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IT is narrated that, in the 17th century, an Ottoman sultan had opened his council to the public, received people and listened to their issues.
One day a man entered the council, dragging an ox behind him. The people in attendance as well as the sultan were baffled. The sultan asked the man to explain his motives.
The man said, “I ask my lord for permission to present to him my idea. After five years, this ox will be one of the most eloquent orators, as I intend to teach him speech and eloquence but if you lend me one hundred thousand dinars”.
The Sultan was astonished by the man’s boldness and his strange idea, but he appreciated the situation, and said with a laugh, “If you fail, then I have to chop off your head”.
The man replied with confidence, “I accept the challenge”, and so the Sultan issued an order to give the man one hundred thousand dinars.
Upon returning to his house, the man was met by his wife who was worried about what her husband committed himself to, and wondering whether he was mentally sound to put himself in such a position. She was adamant that her husband will not be able to deliver what he promised in this regard.
However, the man reassured his wife that they can now enjoy this wealth, and that probably after five years, the ox or the Sultan or even himself may die, and that whatever the case, he will be the winner.
Despite the strangeness of this story, it indicates boldness in presenting ideas, and not being afraid of loss. This story applies to several countries that chose to risk long-term borrowing, relying on their financial solvency, to maintain their sovereign rating, and to invest those funds in well-studied scientific ways, which enabled them to generate huge profits within a few years.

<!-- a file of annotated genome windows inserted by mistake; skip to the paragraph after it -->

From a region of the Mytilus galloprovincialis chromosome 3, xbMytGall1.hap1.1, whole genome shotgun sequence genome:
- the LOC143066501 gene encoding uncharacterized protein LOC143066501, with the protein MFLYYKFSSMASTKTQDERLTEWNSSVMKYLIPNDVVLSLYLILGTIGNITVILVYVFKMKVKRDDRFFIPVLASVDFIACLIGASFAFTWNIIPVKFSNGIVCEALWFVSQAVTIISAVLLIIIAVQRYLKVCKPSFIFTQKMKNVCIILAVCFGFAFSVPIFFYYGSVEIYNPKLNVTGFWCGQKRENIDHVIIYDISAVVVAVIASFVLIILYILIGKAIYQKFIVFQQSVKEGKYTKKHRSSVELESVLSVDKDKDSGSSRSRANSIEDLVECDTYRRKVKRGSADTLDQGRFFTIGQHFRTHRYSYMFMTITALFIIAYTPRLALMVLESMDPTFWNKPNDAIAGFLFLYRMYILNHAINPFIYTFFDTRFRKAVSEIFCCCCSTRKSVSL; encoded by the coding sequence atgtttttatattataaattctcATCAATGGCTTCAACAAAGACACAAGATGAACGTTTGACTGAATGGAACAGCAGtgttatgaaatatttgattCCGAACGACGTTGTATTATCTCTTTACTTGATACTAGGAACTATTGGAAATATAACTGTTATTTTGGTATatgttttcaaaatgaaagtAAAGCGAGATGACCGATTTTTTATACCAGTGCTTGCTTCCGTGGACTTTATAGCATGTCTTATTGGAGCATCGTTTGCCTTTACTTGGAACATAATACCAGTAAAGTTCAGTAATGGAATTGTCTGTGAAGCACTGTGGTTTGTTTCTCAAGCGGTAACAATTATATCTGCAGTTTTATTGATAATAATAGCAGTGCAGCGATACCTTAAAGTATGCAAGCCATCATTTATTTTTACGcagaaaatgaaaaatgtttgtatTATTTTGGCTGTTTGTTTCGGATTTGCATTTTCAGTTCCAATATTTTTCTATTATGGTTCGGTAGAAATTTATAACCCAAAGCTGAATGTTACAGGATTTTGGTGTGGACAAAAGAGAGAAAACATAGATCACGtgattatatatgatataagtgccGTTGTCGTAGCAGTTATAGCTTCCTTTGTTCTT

Such countries also took advantage of the COVID-19 pandemic to strengthen their sovereign funds by buying more assets and shares in which they were investing. Instead of selling them, they cooled the stocks and continued buying additional assets and shares. When these stocks regained their value, they achieved huge profits, and this enabled them to stimulate their economies after the pandemic started to shrink.
It is a known fact that the majority of the world’s stock exchanges declined during the past year by about 40 to 70 percent, but they regained their value with great profits. This benefited international investors, such as Saudi Arabia, the United Arab Emirates, Qatar, and others that knew from the beginning how to use their investments in the right ways.
These countries did not sleep on the silk of hopes and promises and then woke up to a decline in the sovereign rating, which raises the risk factor in their debt both internally and externally.
Nonetheless, financial institutions will not venture to pump their money into an economy that suffers from a structural crisis, either because of the absence of the right decision and proper planning, or as a result of the subjugation of the executive authorities to the whims of influential people, politicians and MPs who are masters in the art of blackmailing the state.
Many countries worked according to the theory of the ox owner, as they boldly bet to invest, taking advantage of all circumstances and working with the principle of time as a problem solver. This means the pandemic must end one day, so either the man dies, or the ox dies, or the Sultan dies. Irrespective of the situation, the man benefits in the end.
Perhaps those in charge of the national economy should have the courage to seize opportunities, and not be afraid of a glimpse here or a wink there. They must not continue to spin around a vicious circle for slogans that never put bread on the table.
For decades we have been hearing about the diversification of the sources of income, and mega projects, but they are still ink on paper. It is looking more like cooking a rarely seen egg of the Yellow Wagtail bird.
All this is from us to the seniors…
By Ahmed Al-Jarallah
Editor-in-Chief, the Arab Times